Pictures of Alice, and don't forget the rabbit

16th May 2003 at 01:00
Portraits, including photos of the girl behind Lewis Carroll's classics, share space with Dick Bruna's fluffy creation in Heather Neill's highlights

Portraits in the ramparts

The National Portrait Gallery has gone west - to Wales.

Galleries opened last week at Bodelwyddan Castle in Denbighshire display more than 100 portraits from the 19th-century collection, including works by John Singer Sargent and the Pre-Raphaelites. The inaugural special exhibition, The National Portrait Gallery Collects, includes recent acquisitions such as Lewis Carroll's photographs of Alice Liddell, and Neil and Glenys Kinnock by Andrew Tift. The permanent displays include an interactive exploration of three group portraits under the title A Sense of Occasion. Information:

Childhood charms

Drawings and sculptures from Robin Hood primary school, Leeds, will be on display as part of Recollection at the Craft Centre and Design Gallery in the city. The children worked with artist Samantha Bryan, whose work is also part of the exhibition, which brings together ceramics, drawings, jewellery and other objects on the theme of childhood. Tel: 0113 247 8241;

Miffy on tour

Dick Bruna's storybook character has arrived in Birmingham, where she will stay until June 1 at the Centre for the Child in the Central Library. Books and posters are on display and storytellers are on hand to read from Bruna's books, showing the relationship between words and pictures. Craft activities include making Miffy masks and ears. Miffy the rabbit will attend the Book Bonanza Bash at Aston Hall on May 25 and 26. On June 6, Miffy at the Library moves to Gateshead, followed by Leeds, Ravenshead, Manchester, London (Barbican and Stratford) and Reading.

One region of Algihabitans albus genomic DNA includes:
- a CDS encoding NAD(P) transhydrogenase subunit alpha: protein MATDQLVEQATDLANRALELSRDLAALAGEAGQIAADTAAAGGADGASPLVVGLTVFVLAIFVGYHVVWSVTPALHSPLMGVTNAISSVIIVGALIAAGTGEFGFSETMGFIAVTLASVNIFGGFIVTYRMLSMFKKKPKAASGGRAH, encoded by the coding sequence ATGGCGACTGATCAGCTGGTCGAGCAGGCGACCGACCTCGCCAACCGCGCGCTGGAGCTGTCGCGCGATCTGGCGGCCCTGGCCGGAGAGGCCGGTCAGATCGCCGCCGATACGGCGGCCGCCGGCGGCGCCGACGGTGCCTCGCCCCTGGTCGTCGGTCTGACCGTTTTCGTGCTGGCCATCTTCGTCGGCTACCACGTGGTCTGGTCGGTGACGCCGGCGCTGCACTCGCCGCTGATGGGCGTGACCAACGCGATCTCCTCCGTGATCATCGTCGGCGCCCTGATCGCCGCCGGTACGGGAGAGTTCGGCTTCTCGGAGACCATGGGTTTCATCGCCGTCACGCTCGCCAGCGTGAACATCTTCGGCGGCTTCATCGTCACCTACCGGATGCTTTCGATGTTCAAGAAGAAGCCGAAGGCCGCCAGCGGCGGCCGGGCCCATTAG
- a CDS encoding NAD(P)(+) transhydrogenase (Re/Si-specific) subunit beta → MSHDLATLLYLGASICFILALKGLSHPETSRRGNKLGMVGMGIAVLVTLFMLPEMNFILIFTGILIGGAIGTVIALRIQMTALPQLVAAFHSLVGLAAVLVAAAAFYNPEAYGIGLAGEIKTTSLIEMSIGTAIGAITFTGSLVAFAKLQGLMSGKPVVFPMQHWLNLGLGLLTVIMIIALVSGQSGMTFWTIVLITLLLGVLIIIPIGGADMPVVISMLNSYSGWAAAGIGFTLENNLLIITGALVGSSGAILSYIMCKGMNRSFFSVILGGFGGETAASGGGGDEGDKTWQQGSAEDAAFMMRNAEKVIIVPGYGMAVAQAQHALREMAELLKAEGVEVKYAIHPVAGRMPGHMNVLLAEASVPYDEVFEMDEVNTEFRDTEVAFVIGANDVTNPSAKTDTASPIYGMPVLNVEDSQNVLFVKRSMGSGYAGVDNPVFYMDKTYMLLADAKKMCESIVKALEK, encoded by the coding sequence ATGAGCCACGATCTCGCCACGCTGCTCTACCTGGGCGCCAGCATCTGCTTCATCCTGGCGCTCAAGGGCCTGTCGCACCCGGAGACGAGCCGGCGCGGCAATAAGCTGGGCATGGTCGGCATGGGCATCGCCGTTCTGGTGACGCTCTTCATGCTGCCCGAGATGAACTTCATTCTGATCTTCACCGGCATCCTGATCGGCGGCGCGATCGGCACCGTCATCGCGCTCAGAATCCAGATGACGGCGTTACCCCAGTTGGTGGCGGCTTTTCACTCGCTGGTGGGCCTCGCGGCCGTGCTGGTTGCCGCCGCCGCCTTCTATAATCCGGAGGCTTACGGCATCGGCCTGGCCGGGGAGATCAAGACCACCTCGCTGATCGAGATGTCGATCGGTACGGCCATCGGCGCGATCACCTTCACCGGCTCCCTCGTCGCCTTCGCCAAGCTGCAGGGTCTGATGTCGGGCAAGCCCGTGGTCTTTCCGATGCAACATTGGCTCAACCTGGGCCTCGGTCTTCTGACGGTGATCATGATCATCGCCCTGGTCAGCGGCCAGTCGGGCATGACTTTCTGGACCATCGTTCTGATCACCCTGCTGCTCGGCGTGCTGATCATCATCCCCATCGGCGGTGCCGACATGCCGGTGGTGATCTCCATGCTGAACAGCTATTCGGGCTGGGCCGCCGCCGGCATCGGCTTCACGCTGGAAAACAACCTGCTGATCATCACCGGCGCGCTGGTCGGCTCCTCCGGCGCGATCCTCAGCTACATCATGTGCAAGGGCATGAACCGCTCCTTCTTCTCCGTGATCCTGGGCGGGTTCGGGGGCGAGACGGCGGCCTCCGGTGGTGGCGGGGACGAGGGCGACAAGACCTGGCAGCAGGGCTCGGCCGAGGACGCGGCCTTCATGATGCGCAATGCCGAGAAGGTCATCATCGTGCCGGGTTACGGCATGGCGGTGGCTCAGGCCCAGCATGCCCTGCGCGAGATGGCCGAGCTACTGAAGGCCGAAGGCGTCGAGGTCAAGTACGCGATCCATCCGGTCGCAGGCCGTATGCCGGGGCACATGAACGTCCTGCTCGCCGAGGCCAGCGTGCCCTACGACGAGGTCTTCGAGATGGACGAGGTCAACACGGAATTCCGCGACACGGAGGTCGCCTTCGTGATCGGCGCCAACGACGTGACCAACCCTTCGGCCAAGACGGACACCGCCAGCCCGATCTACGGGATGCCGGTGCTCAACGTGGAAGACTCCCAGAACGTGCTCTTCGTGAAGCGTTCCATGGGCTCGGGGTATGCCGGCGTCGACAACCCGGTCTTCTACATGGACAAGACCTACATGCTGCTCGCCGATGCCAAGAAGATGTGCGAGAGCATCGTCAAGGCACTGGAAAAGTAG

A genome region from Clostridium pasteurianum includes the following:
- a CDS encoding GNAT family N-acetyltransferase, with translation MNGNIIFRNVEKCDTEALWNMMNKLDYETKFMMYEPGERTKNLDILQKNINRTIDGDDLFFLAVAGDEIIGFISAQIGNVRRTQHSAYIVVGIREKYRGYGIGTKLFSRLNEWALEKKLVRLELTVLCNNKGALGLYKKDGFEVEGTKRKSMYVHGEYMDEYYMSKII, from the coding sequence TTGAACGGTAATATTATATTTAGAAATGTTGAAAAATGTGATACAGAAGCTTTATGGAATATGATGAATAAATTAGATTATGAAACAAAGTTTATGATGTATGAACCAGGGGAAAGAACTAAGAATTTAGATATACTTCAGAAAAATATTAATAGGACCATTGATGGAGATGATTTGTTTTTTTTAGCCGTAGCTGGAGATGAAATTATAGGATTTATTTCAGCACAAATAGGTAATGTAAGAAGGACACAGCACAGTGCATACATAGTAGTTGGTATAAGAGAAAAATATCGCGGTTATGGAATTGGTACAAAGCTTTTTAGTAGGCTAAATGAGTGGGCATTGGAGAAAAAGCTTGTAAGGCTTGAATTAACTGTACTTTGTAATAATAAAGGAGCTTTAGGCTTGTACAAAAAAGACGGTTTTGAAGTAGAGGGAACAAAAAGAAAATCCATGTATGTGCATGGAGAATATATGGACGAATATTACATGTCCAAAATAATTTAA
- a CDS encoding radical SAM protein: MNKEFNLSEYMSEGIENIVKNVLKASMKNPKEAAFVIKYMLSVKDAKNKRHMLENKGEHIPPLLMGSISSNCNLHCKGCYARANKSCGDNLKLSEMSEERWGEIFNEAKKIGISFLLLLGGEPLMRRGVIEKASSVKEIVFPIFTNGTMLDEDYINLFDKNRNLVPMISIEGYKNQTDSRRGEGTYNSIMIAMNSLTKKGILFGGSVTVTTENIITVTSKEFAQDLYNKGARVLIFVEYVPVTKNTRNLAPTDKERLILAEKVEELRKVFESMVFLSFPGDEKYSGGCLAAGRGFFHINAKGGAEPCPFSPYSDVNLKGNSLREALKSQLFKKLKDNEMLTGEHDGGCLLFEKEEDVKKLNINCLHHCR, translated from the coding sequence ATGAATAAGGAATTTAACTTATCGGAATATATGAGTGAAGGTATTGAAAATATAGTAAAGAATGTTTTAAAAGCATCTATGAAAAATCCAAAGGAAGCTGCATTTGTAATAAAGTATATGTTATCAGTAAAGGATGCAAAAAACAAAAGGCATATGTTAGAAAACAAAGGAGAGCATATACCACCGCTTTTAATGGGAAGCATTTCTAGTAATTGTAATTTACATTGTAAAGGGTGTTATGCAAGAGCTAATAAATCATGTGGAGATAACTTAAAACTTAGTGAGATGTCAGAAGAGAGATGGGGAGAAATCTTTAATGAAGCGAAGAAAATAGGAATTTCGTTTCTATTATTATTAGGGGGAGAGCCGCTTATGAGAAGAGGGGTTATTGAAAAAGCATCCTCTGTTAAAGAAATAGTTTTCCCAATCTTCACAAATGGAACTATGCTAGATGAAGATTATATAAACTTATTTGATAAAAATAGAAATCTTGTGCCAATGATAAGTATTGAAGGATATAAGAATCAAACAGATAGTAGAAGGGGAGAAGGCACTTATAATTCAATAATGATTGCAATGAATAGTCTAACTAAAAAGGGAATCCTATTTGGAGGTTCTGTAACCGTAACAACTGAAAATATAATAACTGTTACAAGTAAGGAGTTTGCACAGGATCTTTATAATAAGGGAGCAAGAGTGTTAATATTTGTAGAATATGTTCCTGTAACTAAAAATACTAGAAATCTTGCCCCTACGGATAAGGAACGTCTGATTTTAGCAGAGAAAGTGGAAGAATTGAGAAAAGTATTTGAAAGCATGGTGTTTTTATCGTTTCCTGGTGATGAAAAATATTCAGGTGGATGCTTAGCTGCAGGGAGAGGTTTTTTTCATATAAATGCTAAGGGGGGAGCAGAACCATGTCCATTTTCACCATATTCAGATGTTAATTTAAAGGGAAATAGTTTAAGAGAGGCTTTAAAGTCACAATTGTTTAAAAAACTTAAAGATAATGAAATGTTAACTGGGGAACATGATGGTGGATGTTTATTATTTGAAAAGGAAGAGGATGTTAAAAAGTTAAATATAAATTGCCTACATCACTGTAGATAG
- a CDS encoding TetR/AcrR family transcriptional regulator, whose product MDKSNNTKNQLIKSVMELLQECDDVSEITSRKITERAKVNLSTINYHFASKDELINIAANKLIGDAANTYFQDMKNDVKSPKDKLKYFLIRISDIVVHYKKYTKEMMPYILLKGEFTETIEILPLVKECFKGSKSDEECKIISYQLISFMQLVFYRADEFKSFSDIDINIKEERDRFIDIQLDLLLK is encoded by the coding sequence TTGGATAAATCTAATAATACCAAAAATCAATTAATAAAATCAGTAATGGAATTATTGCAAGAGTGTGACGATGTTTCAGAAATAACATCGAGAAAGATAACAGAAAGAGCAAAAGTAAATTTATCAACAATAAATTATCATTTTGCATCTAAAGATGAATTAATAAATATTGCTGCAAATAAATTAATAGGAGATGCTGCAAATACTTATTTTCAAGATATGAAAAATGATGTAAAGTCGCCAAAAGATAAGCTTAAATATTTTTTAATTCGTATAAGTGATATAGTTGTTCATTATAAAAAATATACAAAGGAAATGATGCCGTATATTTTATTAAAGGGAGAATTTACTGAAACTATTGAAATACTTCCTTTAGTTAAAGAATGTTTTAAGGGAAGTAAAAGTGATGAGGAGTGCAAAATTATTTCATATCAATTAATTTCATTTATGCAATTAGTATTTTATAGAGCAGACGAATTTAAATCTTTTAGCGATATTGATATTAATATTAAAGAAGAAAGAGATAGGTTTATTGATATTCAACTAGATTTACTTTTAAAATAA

Birmingham information: 0121 303 2421.

Stage classics

What was happening in Spain when Shakespeare was writing his plays? Well, his contemporary Lope de Vega was living life to the full - a sailor in the Armada, a bigamist, sometime priest, prisoner and poet, he wrote some 800 plays. One of them, Peribanez, is tightly directed by Rufus Norris with atmospheric music by Orlando Gough at the Young Vic in London.

Tragedy and comedy mix in an exciting tale of class, honour and jealousy as military chief fancies blameless peasant wife. Tickets: 020 7928 6363.

Meanwhile, Michael Grandage directs Albert Camus's existentialist play, Caligula, in which the mad emperor exemplifies the absurdity of human existence in a riveting performance by Michael Sheen, all angelic curls and diabolical smile, at the Donmar Warehouse. Tickets: 020 7369 1732.

Comic turns

Chortle, gurgle and belly-laugh at the Manchester Royal Exchange this summer. Tony Burgess's Doorway (June 4-7) is billed as a surreal exploration of homelessness by some of the city's finest comedy talent. John Thomson - comedy late amp; live (June 13, 11pm) showcases Thomson in an evening of stand-up and impersonations, while Tommy Tiernan, Perrier Award Winner 1998, sweeps in from Ireland on July 11 (11pm). Tickets: 0161 833 9833.

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